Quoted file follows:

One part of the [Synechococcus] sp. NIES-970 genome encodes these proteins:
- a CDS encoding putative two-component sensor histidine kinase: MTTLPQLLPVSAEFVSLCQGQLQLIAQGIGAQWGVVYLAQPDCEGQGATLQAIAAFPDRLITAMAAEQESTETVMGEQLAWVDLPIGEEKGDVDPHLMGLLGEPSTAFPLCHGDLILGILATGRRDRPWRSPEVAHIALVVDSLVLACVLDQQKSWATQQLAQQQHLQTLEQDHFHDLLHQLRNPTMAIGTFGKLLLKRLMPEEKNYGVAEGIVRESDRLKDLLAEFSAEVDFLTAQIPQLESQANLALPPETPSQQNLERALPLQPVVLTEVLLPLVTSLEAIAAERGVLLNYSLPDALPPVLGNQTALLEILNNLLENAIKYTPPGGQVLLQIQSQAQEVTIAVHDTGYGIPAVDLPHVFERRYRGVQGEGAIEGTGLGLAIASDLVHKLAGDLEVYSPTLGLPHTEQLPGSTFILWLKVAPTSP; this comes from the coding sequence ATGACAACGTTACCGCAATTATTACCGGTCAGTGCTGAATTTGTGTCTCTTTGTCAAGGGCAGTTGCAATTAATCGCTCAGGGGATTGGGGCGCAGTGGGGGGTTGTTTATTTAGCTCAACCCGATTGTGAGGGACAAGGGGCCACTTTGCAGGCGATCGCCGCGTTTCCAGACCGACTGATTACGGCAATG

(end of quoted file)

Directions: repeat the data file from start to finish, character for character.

One part of the [Synechococcus] sp. NIES-970 genome encodes these proteins:
- a CDS encoding putative two-component sensor histidine kinase: MTTLPQLLPVSAEFVSLCQGQLQLIAQGIGAQWGVVYLAQPDCEGQGATLQAIAAFPDRLITAMAAEQESTETVMGEQLAWVDLPIGEEKGDVDPHLMGLLGEPSTAFPLCHGDLILGILATGRRDRPWRSPEVAHIALVVDSLVLACVLDQQKSWATQQLAQQQHLQTLEQDHFHDLLHQLRNPTMAIGTFGKLLLKRLMPEEKNYGVAEGIVRESDRLKDLLAEFSAEVDFLTAQIPQLESQANLALPPETPSQQNLERALPLQPVVLTEVLLPLVTSLEAIAAERGVLLNYSLPDALPPVLGNQTALLEILNNLLENAIKYTPPGGQVLLQIQSQAQEVTIAVHDTGYGIPAVDLPHVFERRYRGVQGEGAIEGTGLGLAIASDLVHKLAGDLEVYSPTLGLPHTEQLPGSTFILWLKVAPTSP; this comes from the coding sequence ATGACAACGTTACCGCAATTATTACCGGTCAGTGCTGAATTTGTGTCTCTTTGTCAAGGGCAGTTGCAATTAATCGCTCAGGGGATTGGGGCGCAGTGGGGGGTTGTTTATTTAGCTCAACCCGATTGTGAGGGACAAGGGGCCACTTTGCAGGCGATCGCCGCGTTTCCAGACCGACTGATTACGGCAATG